Gas source molecular beam epitaxy has been used to deposit single InP layers, and multiple layers of InGaAs/InP over V-groove patterned (100) InP substrates. The V-grooves were defined by the (211)A and (111)B family of crystal planes. Scanning electron microscopy, transmission electron microscopy, and scanning photoluminescence were used to characterize the variation in the composition and thickness of the epitaxial layers. Defect-free epitaxial layers were achieved within (211)A V-grooves; whereas, dislocations were observed in the InGaAs layers deposited within (111)B grooves. The dislocations are attributed to the large lattice mismatch caused by a variation in composition due to differential Group111 diffusion on the groove sidewalls. Scanning photoluminescence indicates an In (100) diffusion length of 2.2-3.5\lm.
The properties and low pressure organometallic vapor phase epitaxy of Gaxln1-xP/(AIGa)0.5ln0.5P quantum well (QW) laser diode heterostructures with Al0.5ln0.5P cladding layers, and having wavelength 614<λ<690 nm, are described. At longer wavelengths (λ>660 nm), threshold current densities under 200 A/cm2 and efficiencies greater than 75% result from a biaxially-compressed GalnP QW active region. Although short wavelength laser performance is diminished by the poor electron confinement afforded by AIGalnP heterostructures, good 630 nm band performance, and extension into the 610 nm band, is achieved with strained, single QW active regions.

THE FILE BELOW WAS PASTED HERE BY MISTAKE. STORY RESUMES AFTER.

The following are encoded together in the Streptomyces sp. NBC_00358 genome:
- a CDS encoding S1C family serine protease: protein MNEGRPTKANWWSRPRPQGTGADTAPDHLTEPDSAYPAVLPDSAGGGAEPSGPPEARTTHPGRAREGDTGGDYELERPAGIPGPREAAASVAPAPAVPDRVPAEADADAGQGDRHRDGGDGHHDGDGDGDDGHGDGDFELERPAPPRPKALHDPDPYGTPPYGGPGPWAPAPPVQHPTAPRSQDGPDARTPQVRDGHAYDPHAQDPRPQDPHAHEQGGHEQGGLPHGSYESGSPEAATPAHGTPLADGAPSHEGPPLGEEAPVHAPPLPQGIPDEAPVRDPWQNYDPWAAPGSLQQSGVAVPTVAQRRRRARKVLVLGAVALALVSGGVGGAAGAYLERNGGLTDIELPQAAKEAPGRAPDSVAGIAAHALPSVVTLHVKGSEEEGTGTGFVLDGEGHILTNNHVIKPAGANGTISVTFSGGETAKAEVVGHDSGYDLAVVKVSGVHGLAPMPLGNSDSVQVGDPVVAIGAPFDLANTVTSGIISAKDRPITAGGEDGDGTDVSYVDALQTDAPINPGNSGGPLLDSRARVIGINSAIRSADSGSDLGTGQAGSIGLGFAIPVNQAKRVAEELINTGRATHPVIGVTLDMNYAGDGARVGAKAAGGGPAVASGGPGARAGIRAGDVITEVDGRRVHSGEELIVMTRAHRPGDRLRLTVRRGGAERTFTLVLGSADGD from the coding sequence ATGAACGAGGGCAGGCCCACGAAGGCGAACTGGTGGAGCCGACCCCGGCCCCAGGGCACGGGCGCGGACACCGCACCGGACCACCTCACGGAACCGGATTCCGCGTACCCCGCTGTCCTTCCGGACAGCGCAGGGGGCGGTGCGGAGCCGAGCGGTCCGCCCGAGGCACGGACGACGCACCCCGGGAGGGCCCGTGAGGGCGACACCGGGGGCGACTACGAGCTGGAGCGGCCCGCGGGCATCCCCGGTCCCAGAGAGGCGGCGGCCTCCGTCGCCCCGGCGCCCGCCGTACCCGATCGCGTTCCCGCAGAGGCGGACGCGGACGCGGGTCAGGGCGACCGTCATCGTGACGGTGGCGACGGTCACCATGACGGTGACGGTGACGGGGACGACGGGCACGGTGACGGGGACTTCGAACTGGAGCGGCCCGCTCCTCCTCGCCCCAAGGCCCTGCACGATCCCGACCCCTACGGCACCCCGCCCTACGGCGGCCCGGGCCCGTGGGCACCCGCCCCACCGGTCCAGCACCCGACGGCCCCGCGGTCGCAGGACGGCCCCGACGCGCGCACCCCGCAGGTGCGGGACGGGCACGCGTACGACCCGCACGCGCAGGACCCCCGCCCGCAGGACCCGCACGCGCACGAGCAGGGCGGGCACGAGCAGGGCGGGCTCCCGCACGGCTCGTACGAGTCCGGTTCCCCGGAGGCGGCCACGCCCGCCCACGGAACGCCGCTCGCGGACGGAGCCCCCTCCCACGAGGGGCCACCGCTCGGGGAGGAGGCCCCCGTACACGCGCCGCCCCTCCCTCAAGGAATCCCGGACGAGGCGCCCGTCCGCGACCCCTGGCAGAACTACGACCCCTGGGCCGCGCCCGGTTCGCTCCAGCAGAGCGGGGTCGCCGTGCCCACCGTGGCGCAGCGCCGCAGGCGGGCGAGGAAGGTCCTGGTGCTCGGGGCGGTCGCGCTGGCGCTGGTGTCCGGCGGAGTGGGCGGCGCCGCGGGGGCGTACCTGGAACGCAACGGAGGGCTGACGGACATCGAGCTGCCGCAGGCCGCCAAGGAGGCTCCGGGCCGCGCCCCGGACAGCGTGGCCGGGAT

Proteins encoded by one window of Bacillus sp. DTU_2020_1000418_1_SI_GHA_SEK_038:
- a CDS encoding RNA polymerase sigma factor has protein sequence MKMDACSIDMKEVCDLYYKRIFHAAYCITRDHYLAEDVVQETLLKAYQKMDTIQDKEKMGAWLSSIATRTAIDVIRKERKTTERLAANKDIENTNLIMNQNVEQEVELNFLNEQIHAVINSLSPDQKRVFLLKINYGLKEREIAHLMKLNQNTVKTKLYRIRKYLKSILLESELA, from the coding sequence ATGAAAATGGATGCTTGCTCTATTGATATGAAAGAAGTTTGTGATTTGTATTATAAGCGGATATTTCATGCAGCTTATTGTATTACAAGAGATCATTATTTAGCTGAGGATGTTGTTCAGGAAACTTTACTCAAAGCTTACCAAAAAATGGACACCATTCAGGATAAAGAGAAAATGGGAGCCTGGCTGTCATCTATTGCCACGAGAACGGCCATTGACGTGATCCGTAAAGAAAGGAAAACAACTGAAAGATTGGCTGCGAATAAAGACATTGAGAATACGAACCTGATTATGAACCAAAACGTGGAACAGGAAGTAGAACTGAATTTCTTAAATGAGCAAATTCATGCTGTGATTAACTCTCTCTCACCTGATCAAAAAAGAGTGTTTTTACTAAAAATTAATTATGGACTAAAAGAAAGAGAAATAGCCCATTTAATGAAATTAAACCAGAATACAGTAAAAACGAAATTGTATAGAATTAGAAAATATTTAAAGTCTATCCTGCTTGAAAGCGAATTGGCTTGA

In this study, we have investigated the effectiveness of semimetallic, amorphous carbon films as a liftoff mask in the selective growth, by OMVPE, of GaInP epitaxial layers, on (001) oriented GaAs substrates. Scanning electron microscopy, cathodoluminescence spectroscopy and EDX analysis have been employed to characterize the epitaxial material. Our results show excellent selectivity with little nucleation taking place on the amorphous carbon mask in the region of the patterned openings. Liftoff of the carbon mask was very easily achieved, leaving no unintentional nucleation on the substrate below. Investigations in the AlGaAs/GaAs system did not yield the same degree of selectivity with this mask, but the polycrystalline film that deposited on the mask was cleanly lifted from the substrate by the liftoff of the mask.